>For testing purpose - just break chain after reset and start talking to FIRST chip ALWAYS. SPI RESET is synchronization routine, because chip doesn't have global asynchronous reset and starts in undefined state. It is pretty safe however just to send many zeroes to overflow counters inside and get "in sync" with single chip.
>
>````
----- Communication code snippet ----
<code c sample.c>
unsigned char spibuf[16384]; /* Spi output buffer */
unsigned spibufsz = 0; /* Spi buffer size in bytes */
unsigned nonemit_value[128];
unsigned nonemit_pos[128];
unsigned nonemit_last = 0;
>
void emit_buf_reverse(const char *str, unsigned sz)
{
        unsigned i;
        for (i = 0; i < sz; i++) { // Reverse bit order in each byte!
                unsigned char p = str;
                p = ((p & 0xaa)>>1) | ((p & 0x55) << 1);
                p = ((p & 0xcc)>>2) | ((p & 0x33) << 2);
                p = ((p & 0xf0)>>4) | ((p & 0x0f) << 4);
                spibuf[spibufsz+i] = p;
        }
        spibufsz += sz;
        printf("Adding %u to %u bytes (reverse)\n", sz, spibufsz);
}
void emit_buf(const char *str, unsigned sz)
{
        unsigned i;
        memcpy(&spibuf[spibufsz], str, sz); spibufsz += sz;
        printf("Adding %u to %u bytes\n", sz, spibufsz);
}
>
void emit_break(void) { emit_buf("\x4", 1); }
void emit_fsync(void) { emit_buf("\x6", 1); }
void emit_fasync(void) { emit_buf("\x5", 1); }
void emit_data(uint16_t addr, const char *buf, uint16_t len)
{
        unsigned char otmp[3];
        if (len < 4 || len > 128) return; /* This cannot be programmed in single frame! */
        len /= 4; /* Strip */
        otmp[0] = (len - 1) | 0xE0;
        otmp[1] = addr >> 8; otmp[2] = addr & 0xFF;
        emit_buf(otmp, 3);
        emit_buf_reverse(buf, len*4);
}
-------------------------------

that's it ? Is it clear to everyone ?

Registers and more details

Source:

 Configuration registers 7,8,9,10,11 - enable scan chain. All should be UNPROGRAMMED. Or instead of calculating useful jobs chip will activate scanchain
   of selected columns 
 Configuration register 6 - if UNPROGRAMMED - output to OUTCLK is taken straight from INCLK pin, if PROGRAMMED - output to OUTCLK is
   taken from internal clock bus 

 Clock stages - first we take INCLK as input 
 1st stage: Configuration register 4 - if UNPROGRAMMED - then INCLK is fed to next oscillator stage if PROGRAMMED then programmable-delay slow oscillator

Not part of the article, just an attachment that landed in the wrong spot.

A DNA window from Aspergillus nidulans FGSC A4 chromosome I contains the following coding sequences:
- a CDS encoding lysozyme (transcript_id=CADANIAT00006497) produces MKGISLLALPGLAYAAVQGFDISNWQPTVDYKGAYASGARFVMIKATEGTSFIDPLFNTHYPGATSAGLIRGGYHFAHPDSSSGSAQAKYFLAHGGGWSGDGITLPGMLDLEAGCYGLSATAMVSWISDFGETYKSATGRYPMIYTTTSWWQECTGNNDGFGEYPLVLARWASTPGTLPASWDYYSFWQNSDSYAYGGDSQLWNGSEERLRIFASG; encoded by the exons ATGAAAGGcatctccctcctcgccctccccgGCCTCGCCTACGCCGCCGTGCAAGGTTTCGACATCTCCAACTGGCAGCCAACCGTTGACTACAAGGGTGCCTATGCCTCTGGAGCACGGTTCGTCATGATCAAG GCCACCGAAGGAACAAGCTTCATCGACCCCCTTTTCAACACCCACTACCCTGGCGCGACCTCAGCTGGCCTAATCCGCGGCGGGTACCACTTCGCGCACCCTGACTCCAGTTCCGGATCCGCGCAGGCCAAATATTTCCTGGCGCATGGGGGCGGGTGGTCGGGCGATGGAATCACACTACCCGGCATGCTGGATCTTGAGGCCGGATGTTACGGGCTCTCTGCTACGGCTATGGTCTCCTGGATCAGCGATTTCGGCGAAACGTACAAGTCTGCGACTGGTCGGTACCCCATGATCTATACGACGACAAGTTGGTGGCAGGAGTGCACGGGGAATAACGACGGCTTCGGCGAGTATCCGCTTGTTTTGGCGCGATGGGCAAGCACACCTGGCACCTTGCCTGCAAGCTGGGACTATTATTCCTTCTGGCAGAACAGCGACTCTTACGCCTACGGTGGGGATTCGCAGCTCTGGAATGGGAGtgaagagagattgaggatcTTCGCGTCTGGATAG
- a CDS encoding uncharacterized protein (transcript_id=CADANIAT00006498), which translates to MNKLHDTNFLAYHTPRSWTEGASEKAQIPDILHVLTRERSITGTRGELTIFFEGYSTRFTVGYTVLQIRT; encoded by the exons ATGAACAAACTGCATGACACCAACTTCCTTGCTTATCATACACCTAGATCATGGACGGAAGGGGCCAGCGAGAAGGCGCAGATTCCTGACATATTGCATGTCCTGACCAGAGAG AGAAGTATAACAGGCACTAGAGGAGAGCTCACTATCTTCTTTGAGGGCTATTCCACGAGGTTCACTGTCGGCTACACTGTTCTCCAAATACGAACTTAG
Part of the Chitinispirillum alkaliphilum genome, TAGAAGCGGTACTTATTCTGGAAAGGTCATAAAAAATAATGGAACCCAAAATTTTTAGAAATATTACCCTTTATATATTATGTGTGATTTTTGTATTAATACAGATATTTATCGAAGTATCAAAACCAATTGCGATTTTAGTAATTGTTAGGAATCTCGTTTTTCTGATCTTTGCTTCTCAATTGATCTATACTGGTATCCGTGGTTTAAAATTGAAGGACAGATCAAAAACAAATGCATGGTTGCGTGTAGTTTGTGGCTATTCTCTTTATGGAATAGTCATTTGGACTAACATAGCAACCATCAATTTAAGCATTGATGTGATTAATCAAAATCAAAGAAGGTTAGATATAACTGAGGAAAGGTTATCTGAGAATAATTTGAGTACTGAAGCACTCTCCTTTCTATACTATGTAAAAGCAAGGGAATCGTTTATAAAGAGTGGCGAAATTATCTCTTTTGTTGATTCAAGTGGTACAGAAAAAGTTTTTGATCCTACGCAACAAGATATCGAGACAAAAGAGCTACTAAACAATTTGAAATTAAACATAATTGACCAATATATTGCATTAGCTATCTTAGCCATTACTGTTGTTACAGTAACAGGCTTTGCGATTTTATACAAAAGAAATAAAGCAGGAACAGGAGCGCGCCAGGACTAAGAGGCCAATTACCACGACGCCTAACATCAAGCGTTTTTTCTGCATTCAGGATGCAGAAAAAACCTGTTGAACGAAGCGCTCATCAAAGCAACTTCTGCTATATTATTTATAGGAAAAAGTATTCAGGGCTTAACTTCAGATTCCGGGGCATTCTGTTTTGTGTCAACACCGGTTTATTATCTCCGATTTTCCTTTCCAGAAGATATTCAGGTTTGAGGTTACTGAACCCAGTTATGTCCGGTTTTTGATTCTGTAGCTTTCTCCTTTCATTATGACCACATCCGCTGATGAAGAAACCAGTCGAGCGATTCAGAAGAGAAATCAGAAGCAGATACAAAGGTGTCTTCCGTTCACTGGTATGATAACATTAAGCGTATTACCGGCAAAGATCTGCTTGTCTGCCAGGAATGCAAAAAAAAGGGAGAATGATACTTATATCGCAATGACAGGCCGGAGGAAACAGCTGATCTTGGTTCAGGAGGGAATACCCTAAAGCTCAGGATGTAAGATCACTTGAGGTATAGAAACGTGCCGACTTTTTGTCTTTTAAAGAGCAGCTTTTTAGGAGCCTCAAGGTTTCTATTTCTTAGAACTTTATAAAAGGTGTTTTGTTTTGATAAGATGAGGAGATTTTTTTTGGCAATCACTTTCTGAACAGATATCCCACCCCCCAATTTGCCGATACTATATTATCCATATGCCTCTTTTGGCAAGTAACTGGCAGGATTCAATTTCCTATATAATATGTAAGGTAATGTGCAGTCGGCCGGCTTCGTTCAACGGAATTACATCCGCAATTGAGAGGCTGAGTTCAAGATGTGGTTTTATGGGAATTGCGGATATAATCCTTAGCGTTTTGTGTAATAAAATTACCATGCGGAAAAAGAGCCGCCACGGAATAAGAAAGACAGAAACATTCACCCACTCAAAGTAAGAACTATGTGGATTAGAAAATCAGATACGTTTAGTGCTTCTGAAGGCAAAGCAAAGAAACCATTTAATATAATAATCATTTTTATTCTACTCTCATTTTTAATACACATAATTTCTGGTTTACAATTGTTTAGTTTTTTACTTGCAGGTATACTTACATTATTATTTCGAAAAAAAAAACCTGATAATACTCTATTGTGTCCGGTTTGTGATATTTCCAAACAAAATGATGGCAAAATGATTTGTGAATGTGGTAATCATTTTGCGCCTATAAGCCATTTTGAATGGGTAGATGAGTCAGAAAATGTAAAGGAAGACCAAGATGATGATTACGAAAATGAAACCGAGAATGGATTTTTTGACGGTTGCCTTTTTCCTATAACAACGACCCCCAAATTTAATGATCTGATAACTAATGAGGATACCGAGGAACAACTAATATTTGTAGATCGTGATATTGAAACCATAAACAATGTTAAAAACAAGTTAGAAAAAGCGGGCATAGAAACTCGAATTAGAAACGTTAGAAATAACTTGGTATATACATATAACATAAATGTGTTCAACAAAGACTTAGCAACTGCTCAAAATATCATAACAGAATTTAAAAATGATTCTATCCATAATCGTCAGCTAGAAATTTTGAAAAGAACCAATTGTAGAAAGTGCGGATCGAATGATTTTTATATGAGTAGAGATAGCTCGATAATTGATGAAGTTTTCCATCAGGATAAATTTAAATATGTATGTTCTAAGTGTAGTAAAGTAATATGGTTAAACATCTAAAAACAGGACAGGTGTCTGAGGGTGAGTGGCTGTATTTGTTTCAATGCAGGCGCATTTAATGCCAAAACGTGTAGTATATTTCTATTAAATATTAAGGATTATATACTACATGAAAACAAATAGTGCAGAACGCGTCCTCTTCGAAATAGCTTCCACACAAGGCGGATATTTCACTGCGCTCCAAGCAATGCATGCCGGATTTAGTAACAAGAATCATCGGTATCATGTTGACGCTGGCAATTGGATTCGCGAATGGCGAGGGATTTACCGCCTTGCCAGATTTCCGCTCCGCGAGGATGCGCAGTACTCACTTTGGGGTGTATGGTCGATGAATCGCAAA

output is MUXED to clock next clock stage 
 2nd stage: Configuration register 1 - if UNPROGRAMMED - then feedthrough clock to next stage, if PROGRAMMED then value of configuration register 0 is
   taken as clock signal (useful for single-step evaluation mode) 
 Configuration register 2 - if UNPROGRAMMED then feedthough clock, if PROGRAMMED then fast ring oscillator is active and feeds next stage 
 Configuration register 3 - if UNPROGRAMMED then clock is divided by 2, if PROGRAMMED then clock is fed directly to internal clock bus 
 Config register 5 - reserved for future use 

 Addresses and their use:

0000 0001 Xlll ebbb - PROGRAM START/STOP SIGNALS
 lll 0 - PC MAX, 1 - ELNS, 2 - WLNS, 3 - RRSTN, 4 - WRSTN, 5 - WLN, 6 - ELN, 7 - WNON
 e - 1 - STOP, 0 - START bbb - bits 0..6 (7 bits) to match against PROGRAM COUNTER.

AEW (without address translation) load:
0001 rj0w wwwb bbbb - Where wwww is round expander position (0..15), bbbbb is bit number, j - is job number and q is 0 for first round, 1 for second round
0001 rj10 0eeb bbbb - Loading AL register
0001 rj10 1aab bbbb - Loading EL register

ATR (address-translated load):
0011 xxaa ooob bbbb address        - CONVERTING ADDRESS TO LOAD EXACTLY NEXT JOB FOR NEXT SCANNING:
<H,G,F,E,D,C,B,A> - midstate3 vector
<A,B,C,D,E,F,G,H> - midstate0 vector
<W0,W1,W2>        - W vector
Done by uploading of 19 32-bit values (single uploaded job)
On read-back first 16 32-bit words read back - found nonces, last 3 32-bit words is current job - 0 or 1. Programming is done to job that currently